MONTGOMERY — At least two bills have been drafted or filed by state legislators this week in response to an Alabama Supreme Court ruling that an embryo created through in-vitro fertilization (IVF) is a child protected by Alabama's wrongful death act and the Alabama Constitution.

In a case originating from Mobile, LePage v. Mobile Infirmary Clinic, Inc., the Supreme Court held in a 7-2 decision that parents of frozen embryos killed at an IVF clinic when an intruder tampered with an IVF freezer may proceed with a wrongful death lawsuit against the clinic for alleged negligence. 

The Court also held that the Alabama Constitution's Sanctity of Life Amendment, ratified by Alabama voters and made law in 2018, would require the Court to interpret the law in favor of protecting the unborn. Alabama's Sanctity of Life Amendment declares in the state Constitution that it is "the public policy of this state to recognize and support the sanctity of unborn life and the rights of unborn children, including the right to life."

In response to the decision, House Minority Leader Anthony Daniels (D-Huntsville) filed a bill on Thursday that states any "fertilized human egg or human embryo that exists outside of a human uterus is not considered an unborn child or human being for any purpose under state law."

"It makes clear that until a fertilized embryo is inside a uterus, it's not a child. Through HB31, I seek to provide women access to the reproductive health care they need and deserve," Daniels said in an email to supporters of his Congressional campaign on Friday.

According to Alabama Daily News, State Sen. Tim Melson (R-Florence) has drafted legislation that says "any human egg that is fertilized in vitro shall be considered a potential life but shall not be considered for any purposes a human life, a human being, a person, or an unborn life unless and until the fertilized egg is implanted into a woman's uterus and a viable pregnancy can be medically detected."

"The entire in vitro fertilization model of health care is at risk," Melson, a medical doctor, told the outlet on Thursday. "Everything from the cost of insurance to flat out giving it up because it's not worth it anymore."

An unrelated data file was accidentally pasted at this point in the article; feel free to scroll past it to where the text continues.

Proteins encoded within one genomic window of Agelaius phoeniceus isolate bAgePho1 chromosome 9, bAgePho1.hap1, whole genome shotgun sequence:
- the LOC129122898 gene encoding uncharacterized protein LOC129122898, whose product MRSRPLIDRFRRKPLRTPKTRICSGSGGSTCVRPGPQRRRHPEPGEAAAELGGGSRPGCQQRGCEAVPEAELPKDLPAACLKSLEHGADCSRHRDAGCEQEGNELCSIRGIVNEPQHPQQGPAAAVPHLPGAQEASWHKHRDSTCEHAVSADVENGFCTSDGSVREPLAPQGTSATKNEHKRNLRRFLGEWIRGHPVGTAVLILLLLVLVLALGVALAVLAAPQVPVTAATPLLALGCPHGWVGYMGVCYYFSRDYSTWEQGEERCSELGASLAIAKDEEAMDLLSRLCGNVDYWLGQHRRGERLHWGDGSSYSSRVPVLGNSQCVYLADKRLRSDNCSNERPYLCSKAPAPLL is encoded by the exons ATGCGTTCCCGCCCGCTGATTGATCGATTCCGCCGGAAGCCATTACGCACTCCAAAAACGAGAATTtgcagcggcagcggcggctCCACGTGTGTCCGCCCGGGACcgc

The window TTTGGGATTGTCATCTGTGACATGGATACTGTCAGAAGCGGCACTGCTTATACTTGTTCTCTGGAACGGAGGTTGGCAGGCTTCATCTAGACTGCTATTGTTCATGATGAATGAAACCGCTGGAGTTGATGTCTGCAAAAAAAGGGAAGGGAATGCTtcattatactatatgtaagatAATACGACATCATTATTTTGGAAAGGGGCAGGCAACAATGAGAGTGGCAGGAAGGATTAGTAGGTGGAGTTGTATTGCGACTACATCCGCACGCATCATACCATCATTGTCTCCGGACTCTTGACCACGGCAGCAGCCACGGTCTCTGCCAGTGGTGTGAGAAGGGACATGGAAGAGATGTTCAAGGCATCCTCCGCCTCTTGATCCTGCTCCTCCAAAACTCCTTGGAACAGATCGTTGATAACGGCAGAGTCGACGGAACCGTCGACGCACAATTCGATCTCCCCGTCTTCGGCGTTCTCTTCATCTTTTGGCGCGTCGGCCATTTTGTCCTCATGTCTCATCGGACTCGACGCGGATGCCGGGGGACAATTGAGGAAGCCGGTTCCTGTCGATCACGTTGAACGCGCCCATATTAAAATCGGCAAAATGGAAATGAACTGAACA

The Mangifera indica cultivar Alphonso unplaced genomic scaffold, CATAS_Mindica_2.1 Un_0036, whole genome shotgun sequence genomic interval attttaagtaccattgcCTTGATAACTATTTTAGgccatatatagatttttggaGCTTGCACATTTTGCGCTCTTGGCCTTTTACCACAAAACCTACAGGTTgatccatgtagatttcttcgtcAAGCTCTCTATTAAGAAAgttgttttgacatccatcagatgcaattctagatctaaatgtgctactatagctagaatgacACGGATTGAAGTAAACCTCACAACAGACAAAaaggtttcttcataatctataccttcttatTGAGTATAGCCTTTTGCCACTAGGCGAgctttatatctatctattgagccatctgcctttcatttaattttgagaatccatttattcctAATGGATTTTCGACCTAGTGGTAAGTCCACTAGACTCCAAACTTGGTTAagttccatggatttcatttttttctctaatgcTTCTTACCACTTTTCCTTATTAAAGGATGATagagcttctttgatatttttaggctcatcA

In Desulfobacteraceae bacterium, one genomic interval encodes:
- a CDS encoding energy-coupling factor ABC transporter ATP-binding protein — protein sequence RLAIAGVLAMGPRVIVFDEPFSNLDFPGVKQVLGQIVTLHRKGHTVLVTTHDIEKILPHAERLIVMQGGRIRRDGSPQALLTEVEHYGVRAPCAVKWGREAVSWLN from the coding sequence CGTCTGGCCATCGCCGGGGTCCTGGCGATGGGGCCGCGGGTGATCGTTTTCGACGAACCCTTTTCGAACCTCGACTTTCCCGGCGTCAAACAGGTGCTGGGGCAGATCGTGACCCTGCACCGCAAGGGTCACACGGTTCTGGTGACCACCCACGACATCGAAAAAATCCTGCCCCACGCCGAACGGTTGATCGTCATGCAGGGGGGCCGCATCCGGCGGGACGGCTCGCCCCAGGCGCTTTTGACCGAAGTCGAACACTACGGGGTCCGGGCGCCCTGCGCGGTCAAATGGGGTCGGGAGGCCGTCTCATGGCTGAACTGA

Eric Johnston, president of the Alabama Pro-Life Coalition and author of Alabama's 2019 abortion ban law, told 1819 News on Friday the two legislative proposals so far were "very ill-informed efforts."

"Most significantly, they are proposed "statutes." They cannot modify the AL Constitution as interpreted by the court. It will require a CA (constitutional amendment)," Johnston said in an email.

A bill can be passed quickly with majorities in both chambers and the Governor's signature. A constitutional amendment would take more time since it requires 60% approval in both chambers and approval by Alabama voters on the ballot.

Gov. Kay Ivey said in a statement on Friday she was closely following the IVF issue.

"Following the ruling from the Alabama Supreme Court, I said that in our state, we work to foster a culture of life. This certainly includes some couples hoping and praying to be parents who utilize IVF. Republican colleague in the Legislature Senator Tim Melson, along with Senate and House members, are working on a solution to ensure we protect these families and life itself. I look forward to continue closely following this issue," Ivey said.

House Speaker Nathaniel Ledbetter (R-Rainsville) said in a statement, "The Legislature will soon consider a solution that preserves our Alabama values by empowering IVF clinics to continue assisting couples in bringing new life into the world."

"Alabamians strongly believe in protecting the rights of the unborn, but the result of the State Supreme Court ruling denies many couples the opportunity to conceive, which is a direct contradiction," Ledbetter said.

To connect with the author of this story or to comment, email

Don't miss out! Subscribe to our newsletter and get our top stories every weekday morning.